Thursday, May 15, 2014



I finish my day with six TV hosts who often step on each other's gags in the rush to find something new and comic in current events. A few real laughs, some insights, and too many forgettable guests flogging the same movies.
From the biting insight of Jon Stewart to jumping jack Conan O"Brien,  through smart alec David Letterman to Jimmy Fannon who is rehearsing as a song-and-dance man, there's plenty of opportunity to assess the failing state of American humour.
No wonder the networks are floundering while the cable shows hunt frantically for planes and plots.
I have found no reason to change my opinion that the cheap shot, the never cute insult that is the stock and trade of celebrity roasts, is our lowest form of humour. Never the pun.
 There is nothing clever about an aged Don Rickles trotting out the humiliation gags with Letterman. Rickles is a survivor of the Golden Days of Hollywood.  Or is it television?  Too many of his lines are also ghosts from glory days.
Gee, just remember when there was something on TV other than reruns, sports and incessant political coverage mixed with the latest shooting.
I hate insult humour because it is so cheap and easy and seldom clever. There has to be a twist, a gimmick, not just forced humiliation.
.I've ground it too, as a favour to people doing roasts. I have more than 50 years writing for newspapers but I've churned out just about everything in print, even ads, commentary and a couple of shows for radio and TV. The books and magazines were hard, the sales pamphlets routine, but the roast gags were like "so's your old man" kindergarten humour.
I never got paid, but I did do lines for premiers, mayors and cabinet ministers for dinners where they wanted to take a few shots and amuse the people paying the big ticket.  One time I was phoned at the last minute and invited to witness my lines as they were delivered. Since it would be a great meal, I did go but ended up at a hostile table of party insiders.  I fixed them by whispering every gag as the premier started the line.
Memories of those days came flooding back during the fuss that followed the White House Correspondents' Dinner. Canada had the equivalent, the Parliamentary Press Gallery dinner, and editors made sure their bureau guys invited them because it was a lot of fun, and even more drinking and eating. And there were a lot of off-the-record comments by the leaders, some funny, mostly just rude, and we had to ignore the scoops.
The White House version is a grander affair and supposedly one of the most difficult tickets to get in the world. You would think you wanted to sit in the front row at the Oscars.
You could watch it live on TV this year, although it would have been better the next day after editors snipped away 90%. Joel McHale gave a disjointed spiel which would have been funnier if he had stayed away more from shock "did he really say that" stuff.  The president was good, but when you consider his resources, not stuff for the ages.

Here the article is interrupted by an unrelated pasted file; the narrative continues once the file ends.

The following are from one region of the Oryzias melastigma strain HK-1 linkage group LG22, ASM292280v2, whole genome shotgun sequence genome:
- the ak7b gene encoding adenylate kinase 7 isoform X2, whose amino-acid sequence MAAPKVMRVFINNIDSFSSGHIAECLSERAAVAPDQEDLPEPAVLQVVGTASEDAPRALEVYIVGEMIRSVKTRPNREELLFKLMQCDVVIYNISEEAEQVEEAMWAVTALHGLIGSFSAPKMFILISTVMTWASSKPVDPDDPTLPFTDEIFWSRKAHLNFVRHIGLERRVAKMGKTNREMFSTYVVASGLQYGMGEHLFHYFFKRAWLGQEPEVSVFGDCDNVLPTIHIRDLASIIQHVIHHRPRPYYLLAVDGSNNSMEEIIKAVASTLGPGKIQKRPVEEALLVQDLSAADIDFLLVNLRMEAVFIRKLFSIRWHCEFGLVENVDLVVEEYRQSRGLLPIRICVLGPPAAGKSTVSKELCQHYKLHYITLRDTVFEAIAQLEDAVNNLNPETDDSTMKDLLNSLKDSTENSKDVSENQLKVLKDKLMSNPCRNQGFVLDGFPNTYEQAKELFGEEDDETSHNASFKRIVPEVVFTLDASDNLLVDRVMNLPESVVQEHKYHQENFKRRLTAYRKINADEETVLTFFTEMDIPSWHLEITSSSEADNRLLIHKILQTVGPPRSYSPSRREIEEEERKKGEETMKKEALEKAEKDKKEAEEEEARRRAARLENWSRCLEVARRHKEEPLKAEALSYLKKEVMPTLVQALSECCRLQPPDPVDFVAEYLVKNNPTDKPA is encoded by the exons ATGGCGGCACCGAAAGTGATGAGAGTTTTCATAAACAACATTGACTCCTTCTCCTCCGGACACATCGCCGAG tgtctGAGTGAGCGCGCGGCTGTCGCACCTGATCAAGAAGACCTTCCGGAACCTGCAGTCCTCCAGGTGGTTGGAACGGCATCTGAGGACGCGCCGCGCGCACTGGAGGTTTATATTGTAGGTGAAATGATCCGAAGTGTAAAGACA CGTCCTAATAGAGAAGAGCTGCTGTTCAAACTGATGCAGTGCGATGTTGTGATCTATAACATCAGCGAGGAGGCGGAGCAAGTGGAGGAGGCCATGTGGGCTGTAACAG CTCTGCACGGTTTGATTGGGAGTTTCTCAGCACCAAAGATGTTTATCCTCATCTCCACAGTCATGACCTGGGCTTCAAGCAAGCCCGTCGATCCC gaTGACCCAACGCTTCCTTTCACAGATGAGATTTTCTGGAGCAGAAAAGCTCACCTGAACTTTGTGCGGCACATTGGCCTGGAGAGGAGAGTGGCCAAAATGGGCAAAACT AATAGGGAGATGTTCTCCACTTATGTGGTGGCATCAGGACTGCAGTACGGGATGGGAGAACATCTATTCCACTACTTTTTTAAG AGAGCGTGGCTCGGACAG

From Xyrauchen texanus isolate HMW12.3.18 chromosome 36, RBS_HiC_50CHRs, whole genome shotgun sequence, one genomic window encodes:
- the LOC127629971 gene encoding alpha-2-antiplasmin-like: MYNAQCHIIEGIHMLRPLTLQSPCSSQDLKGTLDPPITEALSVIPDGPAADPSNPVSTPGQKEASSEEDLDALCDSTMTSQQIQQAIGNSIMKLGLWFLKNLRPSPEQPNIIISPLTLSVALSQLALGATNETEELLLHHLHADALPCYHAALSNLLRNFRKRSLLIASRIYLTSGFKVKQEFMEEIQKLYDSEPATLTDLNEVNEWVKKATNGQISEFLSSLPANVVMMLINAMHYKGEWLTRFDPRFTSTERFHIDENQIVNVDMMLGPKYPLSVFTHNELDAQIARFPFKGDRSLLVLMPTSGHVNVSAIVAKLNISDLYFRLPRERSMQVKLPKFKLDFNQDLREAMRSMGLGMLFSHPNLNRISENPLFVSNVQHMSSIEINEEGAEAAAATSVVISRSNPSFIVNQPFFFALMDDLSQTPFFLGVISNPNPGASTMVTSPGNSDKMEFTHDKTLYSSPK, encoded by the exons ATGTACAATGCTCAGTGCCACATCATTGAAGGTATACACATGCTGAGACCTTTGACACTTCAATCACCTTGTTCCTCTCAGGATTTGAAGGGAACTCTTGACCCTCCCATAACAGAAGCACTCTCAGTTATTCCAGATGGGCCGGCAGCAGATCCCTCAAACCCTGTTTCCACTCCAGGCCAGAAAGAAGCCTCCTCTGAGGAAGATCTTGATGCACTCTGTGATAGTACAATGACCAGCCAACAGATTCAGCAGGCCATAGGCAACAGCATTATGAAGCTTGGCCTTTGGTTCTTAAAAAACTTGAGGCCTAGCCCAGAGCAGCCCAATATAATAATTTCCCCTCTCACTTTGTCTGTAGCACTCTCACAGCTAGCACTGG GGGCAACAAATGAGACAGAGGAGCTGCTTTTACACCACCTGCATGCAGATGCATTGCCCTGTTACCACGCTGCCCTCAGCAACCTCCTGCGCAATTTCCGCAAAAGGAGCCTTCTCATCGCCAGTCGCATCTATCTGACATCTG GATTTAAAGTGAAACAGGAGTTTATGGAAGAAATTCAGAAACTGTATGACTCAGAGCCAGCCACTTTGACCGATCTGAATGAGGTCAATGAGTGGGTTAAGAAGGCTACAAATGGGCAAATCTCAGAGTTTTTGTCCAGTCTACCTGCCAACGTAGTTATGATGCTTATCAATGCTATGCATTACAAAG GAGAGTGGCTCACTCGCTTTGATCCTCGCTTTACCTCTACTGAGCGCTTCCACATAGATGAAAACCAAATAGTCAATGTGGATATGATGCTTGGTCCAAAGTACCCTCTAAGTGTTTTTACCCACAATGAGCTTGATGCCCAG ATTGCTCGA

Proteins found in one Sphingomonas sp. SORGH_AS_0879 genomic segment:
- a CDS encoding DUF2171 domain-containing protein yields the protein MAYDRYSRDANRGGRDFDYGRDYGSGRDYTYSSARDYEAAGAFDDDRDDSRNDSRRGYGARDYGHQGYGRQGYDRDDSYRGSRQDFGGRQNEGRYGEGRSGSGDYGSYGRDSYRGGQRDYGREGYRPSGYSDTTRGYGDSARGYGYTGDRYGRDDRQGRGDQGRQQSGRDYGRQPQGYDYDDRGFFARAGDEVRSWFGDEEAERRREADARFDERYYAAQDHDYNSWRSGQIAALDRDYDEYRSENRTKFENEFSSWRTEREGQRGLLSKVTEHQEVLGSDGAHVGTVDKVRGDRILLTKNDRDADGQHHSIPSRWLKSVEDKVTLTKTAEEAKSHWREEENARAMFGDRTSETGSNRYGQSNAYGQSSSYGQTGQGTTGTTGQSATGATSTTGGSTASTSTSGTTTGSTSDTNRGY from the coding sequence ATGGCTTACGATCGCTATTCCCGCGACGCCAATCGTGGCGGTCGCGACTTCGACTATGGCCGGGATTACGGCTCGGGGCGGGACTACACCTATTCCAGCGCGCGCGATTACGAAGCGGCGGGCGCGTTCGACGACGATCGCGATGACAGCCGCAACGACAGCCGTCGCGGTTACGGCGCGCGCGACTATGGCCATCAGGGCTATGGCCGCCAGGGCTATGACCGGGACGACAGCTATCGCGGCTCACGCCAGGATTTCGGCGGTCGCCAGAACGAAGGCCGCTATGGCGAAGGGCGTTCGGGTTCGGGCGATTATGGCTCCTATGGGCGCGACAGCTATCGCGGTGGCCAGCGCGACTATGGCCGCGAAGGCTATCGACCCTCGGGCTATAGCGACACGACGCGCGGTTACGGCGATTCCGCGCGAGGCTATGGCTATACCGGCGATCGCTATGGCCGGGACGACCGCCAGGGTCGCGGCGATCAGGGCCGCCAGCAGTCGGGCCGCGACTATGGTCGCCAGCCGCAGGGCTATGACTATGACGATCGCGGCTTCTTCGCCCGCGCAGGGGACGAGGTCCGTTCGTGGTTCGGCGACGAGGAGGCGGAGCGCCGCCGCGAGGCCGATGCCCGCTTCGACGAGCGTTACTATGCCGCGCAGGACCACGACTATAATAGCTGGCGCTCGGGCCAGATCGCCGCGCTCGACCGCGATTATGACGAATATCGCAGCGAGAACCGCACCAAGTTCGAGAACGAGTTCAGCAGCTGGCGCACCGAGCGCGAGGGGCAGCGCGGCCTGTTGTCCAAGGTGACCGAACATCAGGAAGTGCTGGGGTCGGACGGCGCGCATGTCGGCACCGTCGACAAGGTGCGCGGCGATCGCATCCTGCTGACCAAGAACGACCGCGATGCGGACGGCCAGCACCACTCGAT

Back in the glory days of the Toronto Sun, after Sun Media bought the Houston Post in 1983, Doug Creighton led a raiding party to a couple of the White House dinners. The Post has vanished but it was an important paper first owned by the noted Hobby family and boasting such alumnae as O. Henry.
So off the Sunbeamers went for a special tour of the White House and then the overflowing parties. Don Hunt of the Three Musketeers who founded the Sun came across a diminutive cabinet minister in a hall and dragged him into our reception. Hunt was even bigger than the minister's security detail who were quite baffled as to what they should do. So I offered them a drink, the minister said a few words, and then fled with Hunt bellowing a farewell.
Celebrities grew all around us like dandelions. The Sun tables boasted three men who would become world famous. (It helped when we owned the largest paper in the large state.) So Texas Senator Phil Gramm, who has left his name behind on important acts, was charming.  And Texas Congressman Charlie Wilson had a great talk with  Ambassador Ken Taylor.
It doesn't matter whether you know anything about politics because you should recognize Wilson and Taylor from the movies. Tom Hanks starred as Charlie in the movie called Charlie Wilson's War, while Taylor, because of his major role in the Iran hostage crisis of 1979, is portrayed in at least two movies, one of them being Argosy, which trashed Canada's role in saving the Americans.
Ronald Reagan gave an amiable speech. The audience loved him. Except he boasted about the Americans bombing Muammar Gaddafi's home in 1986. And the huge dinner erupted in stars and stripes frenzy.  Many stood and whistled.
Not me. I sat quietly, then noticed Wilson wasn't applauding either. And neither was his date,  Annelie Liseheuka, who just happened to be famous too as a former Miss World.
I whispered to Wilson that since it appeared that Gaddafi's 6-year-old adopted daughter had been killed in the raid (there's still disagreement about whether that was just propaganda)  I thought uproarious applause was unseemly.
Wilson agreed. Later when I groaned at some of the president's jokes which were really insults, Wilson did the same. It was reassuring. After all, as a former naval officer enjoying respect and  condemnation from both parties, he didn't pander.
Here was a flamboyant politician, legendary for his high living, and for such exploits as secretly funding Afghan rebels and other great adventures with the CIA, all orchestrated while floundering in a hot tub with hotter women and colder booze. Despite his rowdy zest for just about anything, he had enough class to recognize what was funny and what was just rude.
If only more people did. It would put those awful celebrity roasts out of business.

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